I really wasn't going to jump on the Harold Camping bandwagon, but I've been thinking about something my pastor, Eric Simmons, said on Sunday. In helping us process the controversy around Camping, Eric provided a broader perspective, which tempered my own (impatient) reaction to Camping's claims.
Of course Camping was (and still is) in great error and should be held accountable for his false prophecies that directly contradict Jesus' own words in Scripture (Matthew 24:36, 24:44 and 25:13; Luke 12:40, etc.). Yet there's also a responsibility that we bear as followers of Christ (not followers of particular human leaders) to know God's Word for ourselves. But as Eric pointed out, it's far more common for Christians to live as though Jesus isn't coming back anytime soon. Camping's false prophecy just highlights the errors on both sides.
That made me think hard. People who believed Camping's false predictions in 1988, 1994, and 2011 made some rash decisions and changed their lives dramatically in response to Camping's predictions. But is this what the Bible expects of us? As I study Matthew 25, and in particular the parable of the talents, I see exactly the opposite. We are always to be investing what has been given to us in order to be fruitful for the glory of God. Since we do not know when the Master will return, we aren't to live in a state of suspended animation -- giving away all we have and standing on a mountain top in white robes, awaiting Jesus. (See: Millerites. Interestingly, Camping is following the same recalculation model of William Miller.) We are to be busy multiplying all that we have, but for the glory of His name, not ours.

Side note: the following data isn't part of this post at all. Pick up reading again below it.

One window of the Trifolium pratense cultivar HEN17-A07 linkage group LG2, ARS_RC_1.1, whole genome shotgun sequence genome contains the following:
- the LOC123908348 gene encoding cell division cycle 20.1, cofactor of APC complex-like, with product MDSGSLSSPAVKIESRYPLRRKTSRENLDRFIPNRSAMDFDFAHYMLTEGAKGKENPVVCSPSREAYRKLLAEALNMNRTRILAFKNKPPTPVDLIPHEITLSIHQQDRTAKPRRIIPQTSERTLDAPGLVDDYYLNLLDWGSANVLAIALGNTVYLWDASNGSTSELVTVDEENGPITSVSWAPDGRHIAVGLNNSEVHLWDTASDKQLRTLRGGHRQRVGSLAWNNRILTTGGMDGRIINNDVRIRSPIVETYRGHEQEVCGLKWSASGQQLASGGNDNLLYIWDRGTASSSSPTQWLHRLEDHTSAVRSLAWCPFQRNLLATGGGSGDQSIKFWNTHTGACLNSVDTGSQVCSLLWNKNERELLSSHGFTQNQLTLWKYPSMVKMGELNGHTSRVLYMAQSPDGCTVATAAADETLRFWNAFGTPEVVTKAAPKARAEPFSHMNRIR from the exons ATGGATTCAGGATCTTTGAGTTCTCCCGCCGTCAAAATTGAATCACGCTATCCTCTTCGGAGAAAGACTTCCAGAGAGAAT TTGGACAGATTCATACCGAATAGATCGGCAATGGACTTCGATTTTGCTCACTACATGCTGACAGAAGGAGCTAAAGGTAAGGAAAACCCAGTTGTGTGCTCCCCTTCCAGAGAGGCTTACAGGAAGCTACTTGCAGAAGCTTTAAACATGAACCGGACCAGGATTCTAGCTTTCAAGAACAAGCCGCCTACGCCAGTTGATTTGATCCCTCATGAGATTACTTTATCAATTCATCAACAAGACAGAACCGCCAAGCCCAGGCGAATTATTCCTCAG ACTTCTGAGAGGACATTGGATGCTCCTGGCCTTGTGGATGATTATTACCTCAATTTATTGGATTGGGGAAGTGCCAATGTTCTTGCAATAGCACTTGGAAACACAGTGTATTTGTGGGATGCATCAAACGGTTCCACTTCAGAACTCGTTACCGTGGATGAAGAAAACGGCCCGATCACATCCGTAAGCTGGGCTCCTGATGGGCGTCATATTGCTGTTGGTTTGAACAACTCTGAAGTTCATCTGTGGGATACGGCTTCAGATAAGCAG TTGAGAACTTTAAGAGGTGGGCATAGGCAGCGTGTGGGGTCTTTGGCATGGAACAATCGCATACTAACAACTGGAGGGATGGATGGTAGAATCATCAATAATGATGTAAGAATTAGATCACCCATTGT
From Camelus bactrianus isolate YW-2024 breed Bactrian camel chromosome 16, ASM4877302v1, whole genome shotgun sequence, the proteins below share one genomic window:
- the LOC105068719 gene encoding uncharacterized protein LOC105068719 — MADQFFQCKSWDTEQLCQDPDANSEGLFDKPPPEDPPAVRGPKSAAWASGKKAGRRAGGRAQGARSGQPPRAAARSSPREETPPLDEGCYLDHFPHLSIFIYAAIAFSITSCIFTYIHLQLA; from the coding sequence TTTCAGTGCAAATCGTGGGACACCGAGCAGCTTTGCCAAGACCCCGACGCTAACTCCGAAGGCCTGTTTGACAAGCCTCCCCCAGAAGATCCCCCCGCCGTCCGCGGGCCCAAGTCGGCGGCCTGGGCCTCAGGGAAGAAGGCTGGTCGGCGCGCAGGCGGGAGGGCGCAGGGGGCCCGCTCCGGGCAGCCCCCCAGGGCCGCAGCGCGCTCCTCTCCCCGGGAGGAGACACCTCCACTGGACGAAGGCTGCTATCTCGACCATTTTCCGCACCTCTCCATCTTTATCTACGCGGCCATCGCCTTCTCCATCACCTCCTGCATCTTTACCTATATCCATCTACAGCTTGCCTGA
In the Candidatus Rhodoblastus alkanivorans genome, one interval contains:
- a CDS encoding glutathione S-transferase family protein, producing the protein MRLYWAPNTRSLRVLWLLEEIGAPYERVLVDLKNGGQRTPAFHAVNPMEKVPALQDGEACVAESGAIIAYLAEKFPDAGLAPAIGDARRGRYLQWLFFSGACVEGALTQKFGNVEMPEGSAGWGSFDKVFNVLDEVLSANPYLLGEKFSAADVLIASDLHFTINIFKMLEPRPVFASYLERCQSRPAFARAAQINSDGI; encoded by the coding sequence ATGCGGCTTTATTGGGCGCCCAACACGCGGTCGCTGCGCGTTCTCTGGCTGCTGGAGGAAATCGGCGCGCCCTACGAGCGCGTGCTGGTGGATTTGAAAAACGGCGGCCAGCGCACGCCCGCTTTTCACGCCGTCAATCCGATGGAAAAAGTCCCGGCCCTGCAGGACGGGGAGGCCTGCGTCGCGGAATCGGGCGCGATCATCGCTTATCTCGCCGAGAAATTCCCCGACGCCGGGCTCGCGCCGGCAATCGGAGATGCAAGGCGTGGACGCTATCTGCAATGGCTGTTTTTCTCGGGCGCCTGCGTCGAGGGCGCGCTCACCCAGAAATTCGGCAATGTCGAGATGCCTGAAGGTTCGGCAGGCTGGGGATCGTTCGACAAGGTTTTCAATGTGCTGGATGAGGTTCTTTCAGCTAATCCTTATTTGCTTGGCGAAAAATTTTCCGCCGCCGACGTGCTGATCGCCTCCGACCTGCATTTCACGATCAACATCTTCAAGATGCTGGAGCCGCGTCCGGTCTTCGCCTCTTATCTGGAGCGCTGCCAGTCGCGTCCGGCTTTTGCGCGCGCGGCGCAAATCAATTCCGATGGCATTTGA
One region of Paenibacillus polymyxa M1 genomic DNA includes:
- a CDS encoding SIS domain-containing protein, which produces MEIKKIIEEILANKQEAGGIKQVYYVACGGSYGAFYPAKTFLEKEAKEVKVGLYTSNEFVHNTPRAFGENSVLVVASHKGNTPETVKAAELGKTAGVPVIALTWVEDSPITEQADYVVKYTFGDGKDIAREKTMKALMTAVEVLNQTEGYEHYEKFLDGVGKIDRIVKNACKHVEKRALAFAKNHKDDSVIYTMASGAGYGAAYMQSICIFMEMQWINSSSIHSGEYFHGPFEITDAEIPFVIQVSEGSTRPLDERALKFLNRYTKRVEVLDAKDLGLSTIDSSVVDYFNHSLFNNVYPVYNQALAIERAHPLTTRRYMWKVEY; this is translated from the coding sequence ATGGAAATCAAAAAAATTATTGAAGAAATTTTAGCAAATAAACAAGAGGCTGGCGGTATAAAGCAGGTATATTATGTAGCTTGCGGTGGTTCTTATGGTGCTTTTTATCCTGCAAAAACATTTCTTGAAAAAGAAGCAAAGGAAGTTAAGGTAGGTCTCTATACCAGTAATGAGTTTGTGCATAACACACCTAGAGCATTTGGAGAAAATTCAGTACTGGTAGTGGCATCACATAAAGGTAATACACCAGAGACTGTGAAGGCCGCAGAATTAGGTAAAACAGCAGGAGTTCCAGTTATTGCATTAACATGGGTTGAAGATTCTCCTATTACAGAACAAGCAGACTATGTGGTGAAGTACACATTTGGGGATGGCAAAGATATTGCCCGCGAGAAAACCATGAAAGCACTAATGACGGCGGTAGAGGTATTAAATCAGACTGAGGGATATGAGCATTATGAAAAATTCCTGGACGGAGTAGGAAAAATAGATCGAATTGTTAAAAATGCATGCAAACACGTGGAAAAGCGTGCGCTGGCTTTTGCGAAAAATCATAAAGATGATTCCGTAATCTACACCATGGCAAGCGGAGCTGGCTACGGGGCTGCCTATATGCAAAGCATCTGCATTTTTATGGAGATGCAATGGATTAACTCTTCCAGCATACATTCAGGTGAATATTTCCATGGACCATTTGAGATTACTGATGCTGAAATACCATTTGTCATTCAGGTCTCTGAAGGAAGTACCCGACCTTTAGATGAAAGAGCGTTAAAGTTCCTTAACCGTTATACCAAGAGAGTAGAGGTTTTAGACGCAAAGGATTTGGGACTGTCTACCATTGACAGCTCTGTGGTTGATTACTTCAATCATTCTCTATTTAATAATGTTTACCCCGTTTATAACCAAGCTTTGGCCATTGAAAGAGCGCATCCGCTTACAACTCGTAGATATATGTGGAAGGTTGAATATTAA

If I have to give an account of all that I have, do, and say in an hour I least expect ... am I ready? Have I squandered relationships, resources, spiritual gifts, and time? Or have I invested them? Do I denigrate what I've received because I covet something else? Do I judge God as a harsh taskmaster and do nothing with what I have because I deem it inferior in comparison to what I want (Matthew 25:24-25)?
If you want to prepare for the return of Jesus, then you should be busy multiplying what He's given you here and now with integrity and honor. Invest in your families, your church, your friends, your community. Be a wise steward of the money, time, and health that you have. Know that no matter how much or how little you have of anything, you can invest it and see a great return by the grace of God. And for that effort, Jesus promises you will not hear the dreaded words, "Depart from me." Instead you will hear, "Well done, good and faithful servant."
Could our Savior's pleasure at our faithfulness be eclipsed by anything else here on earth? If so, here's a hard truth: we are living just as foolishly as Camping and his followers, and making just as much of a mockery of God and the gospel. Ouch. Time to prayerfully review my priorities...
(Photo: I saw this sign on a rainy road trip last week.)